Tuesday, September 7, 2021

Working hours

The common perception is that teachers are overworked and underpaid.  There was a time (and still are in some areas) when this is true.  The first three years as a graduate teacher are a slog.  Exam marking.  Designing investigations.  Managing 30 adolescents is hard.

but.. are teachers actually doing the quoted average 60 hours per week? Possible reasons for these working hours are lack of organisation, failure to collaborate, capacity building, reinventing the wheel, "recovery time", carrying unproductive staff, behaviour management and allocation of duties beyond the classroom. At face value it appears to be a misconception that isn't really happening and was based on historical/aged evidence.

Today we buy exams, work across schools to share assessments, mark formally less frequently, have programmes that describe what to teach, when to assess and what to assess that are trialled and tested over multiple years (the last full syllabus refresh was 2016ish), have IT to assist reusing of resources, have significant item banks to draw assessment from.  It is not clear what the majority of teachers are doing that takes increased working hours beyond the 37.5 normal working week.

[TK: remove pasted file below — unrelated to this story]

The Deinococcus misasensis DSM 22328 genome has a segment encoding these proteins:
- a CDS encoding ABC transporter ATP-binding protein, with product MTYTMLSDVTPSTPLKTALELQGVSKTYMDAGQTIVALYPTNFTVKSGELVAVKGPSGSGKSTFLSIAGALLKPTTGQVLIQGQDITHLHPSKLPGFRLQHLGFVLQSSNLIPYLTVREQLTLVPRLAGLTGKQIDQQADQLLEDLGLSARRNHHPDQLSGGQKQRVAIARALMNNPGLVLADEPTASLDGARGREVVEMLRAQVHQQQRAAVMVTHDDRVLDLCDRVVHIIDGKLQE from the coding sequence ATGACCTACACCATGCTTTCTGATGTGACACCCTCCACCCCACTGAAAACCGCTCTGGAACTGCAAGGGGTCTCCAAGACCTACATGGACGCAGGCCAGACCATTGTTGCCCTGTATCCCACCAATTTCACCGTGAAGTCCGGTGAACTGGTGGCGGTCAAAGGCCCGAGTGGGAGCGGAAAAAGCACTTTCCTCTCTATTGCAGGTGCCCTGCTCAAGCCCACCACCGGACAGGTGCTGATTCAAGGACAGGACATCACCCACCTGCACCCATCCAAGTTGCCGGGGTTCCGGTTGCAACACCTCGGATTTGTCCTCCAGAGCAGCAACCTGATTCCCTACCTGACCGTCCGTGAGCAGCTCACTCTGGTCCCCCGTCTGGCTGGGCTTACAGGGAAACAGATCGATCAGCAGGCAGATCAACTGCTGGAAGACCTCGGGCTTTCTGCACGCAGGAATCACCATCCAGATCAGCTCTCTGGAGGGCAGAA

Teachers have 20ish hours of contact time - that leaves an additional 40 hours (according to the average) of time doing DOTT tasks (of which traditionally 20 hours are unpaid, recompensed through additional holidays and flexible time outside of school hours).  The lack of auditing of what teachers are doing to ensure that time is being efficiently used, talks to systemic management inefficency and appears to be an area that can be investigated for more productive use of public monies.

Yet the perception is that teachers are overworked and underpaid.  Why and how can this perception shift can occur to that we are in a priviledged situation and have a profession that not only is well staffed, conditioned, paid and catered to.  It is an unpopular postulate that we are not overworked/underpaid but one that needs to be considered and marketed.

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